The Buddhist on Death Row was an intriguing, yet sad book. Jarvis Jay Masters’s early life WAS a horror story, setting the tone for adulthood. Abuse, neglect, juvenile detention, but when it comes to imprisonment for a murder of a man, I believed by the end of the story that Jarvis was innocent. I may be wrong. I KNOW he was not given a fair trial. I am surprised that he has not been pardoned for good behavior over such a long period. While in prison, so many influential people helped him cope using Buddhist techniques. I am not, nor ever, will be Buddhist. However, the fact that these people taught him self-calming techniques and positive imagery to do better and be better, especially under the worst of circumstances, is amazing. I took offense to the sentence that Jarvis said that only Buddha saves, and Jesus doesn't. He has it backwards. As a Christian, I know that is not true. Only God saves, and I pray that Jarvis is able to read my review somehow one day and question himself once again about God. You see, Buddhism may have very well have given him an inner peace. But Jarvis is not going to reincarnate when he dies. I believe even he scoffed at that notion. Jarvis needs to have the hope of good AFTER dying, that this world is not all there is to offer. Christianity offers a world ever after, with a mansion to himself so great that no one on earth can envision it. Streets of gold. No sickness, no sorrow. Meeting your loved ones again. Buddhist beliefs have you turn into something else. I don't want to turn into a tree when I die. Christianity becomes alive in a person when he or she accepts God the Father, God the Son, and God the Holy Spirit. It doesn't mean your life here on earth will be easy. It is the opposite, because Satan is fighting hard with God. Spoiler alert on this one: God wins. I have had many hopeless things happen in my life, and prayed and had miracles. If God doesn't answer a prayer, it may either be too soon, or not good for you. God can see into your future what you can't see. There is one prayer that God will always answer: to save you from a lifetime of Hell. You either choose God (the good side) or Satan (the bad side). This is a lifetime decision. You don't get do-overs once you die, which could be at any time, any day. It is important. You can be in prison, guilty as sin of killing 5000 people, but if you accept God - confess you are a sinner - and believe, you will go to Heaven. You will be in such a happy state, it can't even be described. You will belong. God your Ultimate Father will never reject you. He will never beat you. He will never neglect you. In fact, God will never do those things now. But if you lose favor and say you don't accept and believe in Him, you will be on Team Satan the rest of your life. Some people have seen glimpses of hell in near death experiences. You do not want to go. Extreme painful fire that will never kill you. Worms eating at you. Darkness, fear, snakes. You are always thirsty, and you will want to die, and can't. You will always be looking over at the land where people did love God and are rejoicing. Don't let that be you! I rated this book five stars, not due to religious beliefs presented, but because this book was raw, real, and Jarvis has become rehabilitated, even though the jury system won't at least let him go for that one reason. I also was fascinated with how Jarvis realized how blessed he was, even when he was not in a place where most would want to be. For instance, during the brief years he had kind foster parents, he noticed a bowl of fruit. When he grew up (as poor as his family was), they had a bowl of fruit for the children to eat. When he went to eat a piece of fruit that the foster parents had put out, it was the plastic fake kind. Jarvis felt let down, because even at his poorest, he knew he could get real fruit. Then, he described how one day he was in the back of a van, being transported to another prison facility. There was a traffic jam, so he sat up and observed. Everyone all around in their vehicles were observed to be showing stress in some kind of way, but Jarvis was happy to be there because most of his years were in solitary confinement where he didn't even see a blade of grass, and he was out and traveling, learning all the things he had missed, even about technology. I hope a sequel is written to this book with the title: Jarvis is Prepared For His Homecoming, about his after life to be with Christ (Jesus, God).… (mais)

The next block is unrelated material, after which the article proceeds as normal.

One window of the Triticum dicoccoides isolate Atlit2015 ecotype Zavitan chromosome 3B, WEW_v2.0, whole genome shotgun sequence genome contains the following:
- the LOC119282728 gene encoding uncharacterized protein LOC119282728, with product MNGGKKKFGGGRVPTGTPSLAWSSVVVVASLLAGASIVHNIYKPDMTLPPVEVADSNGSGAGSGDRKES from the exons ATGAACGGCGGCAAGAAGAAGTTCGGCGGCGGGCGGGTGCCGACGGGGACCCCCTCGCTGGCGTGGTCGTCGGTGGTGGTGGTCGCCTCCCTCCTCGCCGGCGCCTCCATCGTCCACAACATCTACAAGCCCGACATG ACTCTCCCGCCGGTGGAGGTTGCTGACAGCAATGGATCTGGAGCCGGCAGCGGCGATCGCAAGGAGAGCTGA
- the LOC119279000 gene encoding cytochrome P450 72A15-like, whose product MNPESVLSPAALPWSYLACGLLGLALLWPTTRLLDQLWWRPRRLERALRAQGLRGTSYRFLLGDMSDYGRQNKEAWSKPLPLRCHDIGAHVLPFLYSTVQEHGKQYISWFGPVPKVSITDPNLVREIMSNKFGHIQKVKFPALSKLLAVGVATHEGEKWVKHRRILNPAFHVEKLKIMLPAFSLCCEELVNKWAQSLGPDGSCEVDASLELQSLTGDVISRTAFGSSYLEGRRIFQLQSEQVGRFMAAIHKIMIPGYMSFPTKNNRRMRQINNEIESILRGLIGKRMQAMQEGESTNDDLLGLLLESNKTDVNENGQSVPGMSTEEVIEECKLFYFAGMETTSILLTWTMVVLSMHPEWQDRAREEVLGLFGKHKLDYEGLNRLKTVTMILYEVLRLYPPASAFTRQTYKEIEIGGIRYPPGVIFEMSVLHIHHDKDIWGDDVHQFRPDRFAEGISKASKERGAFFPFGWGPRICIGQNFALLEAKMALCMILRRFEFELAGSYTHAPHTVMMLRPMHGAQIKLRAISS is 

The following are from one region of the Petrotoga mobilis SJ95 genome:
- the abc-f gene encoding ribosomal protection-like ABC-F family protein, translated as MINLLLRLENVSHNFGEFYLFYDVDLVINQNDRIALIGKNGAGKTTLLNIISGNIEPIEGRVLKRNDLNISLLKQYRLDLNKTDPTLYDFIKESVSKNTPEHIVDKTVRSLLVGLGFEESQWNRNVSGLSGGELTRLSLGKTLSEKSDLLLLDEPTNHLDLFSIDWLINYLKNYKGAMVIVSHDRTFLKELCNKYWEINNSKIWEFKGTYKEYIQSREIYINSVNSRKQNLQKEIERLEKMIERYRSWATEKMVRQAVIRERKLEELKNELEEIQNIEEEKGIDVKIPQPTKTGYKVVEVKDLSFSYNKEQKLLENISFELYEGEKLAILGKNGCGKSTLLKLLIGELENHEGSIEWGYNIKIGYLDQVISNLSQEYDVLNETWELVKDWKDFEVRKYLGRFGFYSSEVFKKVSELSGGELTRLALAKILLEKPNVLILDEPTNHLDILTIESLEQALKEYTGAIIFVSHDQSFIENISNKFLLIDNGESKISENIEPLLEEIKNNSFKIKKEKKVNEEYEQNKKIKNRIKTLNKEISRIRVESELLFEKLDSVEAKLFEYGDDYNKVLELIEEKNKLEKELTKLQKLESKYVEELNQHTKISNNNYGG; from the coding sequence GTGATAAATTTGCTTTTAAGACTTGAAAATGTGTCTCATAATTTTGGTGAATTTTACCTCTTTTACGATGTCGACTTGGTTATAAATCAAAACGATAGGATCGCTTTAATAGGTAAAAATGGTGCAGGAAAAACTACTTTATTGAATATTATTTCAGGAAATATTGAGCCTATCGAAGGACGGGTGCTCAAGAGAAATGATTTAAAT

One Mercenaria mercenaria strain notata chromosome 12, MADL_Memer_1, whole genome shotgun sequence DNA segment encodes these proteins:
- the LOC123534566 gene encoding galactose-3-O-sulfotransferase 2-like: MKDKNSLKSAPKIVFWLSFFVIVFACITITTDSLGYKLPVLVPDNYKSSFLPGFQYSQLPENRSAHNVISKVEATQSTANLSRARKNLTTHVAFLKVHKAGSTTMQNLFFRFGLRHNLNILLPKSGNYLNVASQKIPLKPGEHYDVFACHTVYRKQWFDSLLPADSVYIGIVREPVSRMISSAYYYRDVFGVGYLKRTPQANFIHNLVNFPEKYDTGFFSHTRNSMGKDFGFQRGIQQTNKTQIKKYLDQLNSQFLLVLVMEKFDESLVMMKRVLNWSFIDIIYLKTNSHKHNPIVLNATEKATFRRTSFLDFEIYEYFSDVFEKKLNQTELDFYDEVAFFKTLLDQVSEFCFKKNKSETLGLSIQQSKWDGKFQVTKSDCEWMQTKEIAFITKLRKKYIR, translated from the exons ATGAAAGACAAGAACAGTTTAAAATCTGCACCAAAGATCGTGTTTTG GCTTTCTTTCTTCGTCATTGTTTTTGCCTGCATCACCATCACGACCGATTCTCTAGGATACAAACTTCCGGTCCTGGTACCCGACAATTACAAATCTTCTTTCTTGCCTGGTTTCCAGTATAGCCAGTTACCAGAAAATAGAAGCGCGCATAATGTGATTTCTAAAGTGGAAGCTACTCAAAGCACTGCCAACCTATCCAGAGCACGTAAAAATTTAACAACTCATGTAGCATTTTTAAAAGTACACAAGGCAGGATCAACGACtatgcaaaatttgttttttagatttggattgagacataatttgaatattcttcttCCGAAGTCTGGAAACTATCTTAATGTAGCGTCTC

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doehlberg63 | 7 outras críticas | Dec 2, 2023 |
On December 8, 1980, I had a date. I think it was my third or fourth date with this girl and I was at her place hanging out listening to music and drinking coffee Seriously, just coffee!. I don't what time it was when I left her house, but it was after midnight (EST), this I am sure of. As I normally did, I turned on the radio to WNEW- FM,, no Sirius/XM back then, a NYC rock station. They were playing a Beatles block which was not unusual. Seconds after driving away the DJ said that John Lennon had been shot and killed at The Dakota, he and Yoko's NYC home in Manhattan. 40 years later, I remember this moment as it was yesterday.

This book brings back that moment as if I was watching a high-def movie. The conversations contained herein are nothing short of historic, not just because of the subject, but because of what that subject was saying. John loved to talk. Here he opines on topics as mundane as food to deeply held beliefs about nuclear war, politics and religion. I vividly remember buying the December 1980 issue of Playboy and reading the abridged version of what was to become this book. The Playboy issue was published and delivered BEFORE John was killed. I still have that issue.

One does not need to be a fan of The Beatles or John Lennon for that matter, to enjoy this book. One needs to be curious about history, music and wants to get inside of won't of the true original minds of the 20th century. You may not agree with John's opinions and comments, but I can guarantee you you will find it hard-pressed to put this book down once you start it.
… (mais)
 
Assinalado
BenM2023 | Nov 22, 2023 |
Required reading for family members who are dealing with the co-dependency that goes hand in hand with having a loved one in active addiction. Read for school.
 
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Library_Breeder | 78 outras críticas | Apr 28, 2023 |

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Obras
13
Also by
1
Membros
3,100
Popularidade
#8,239
Avaliação
4.0
Críticas
100
ISBN
103
Línguas
8
Marcado como favorito
1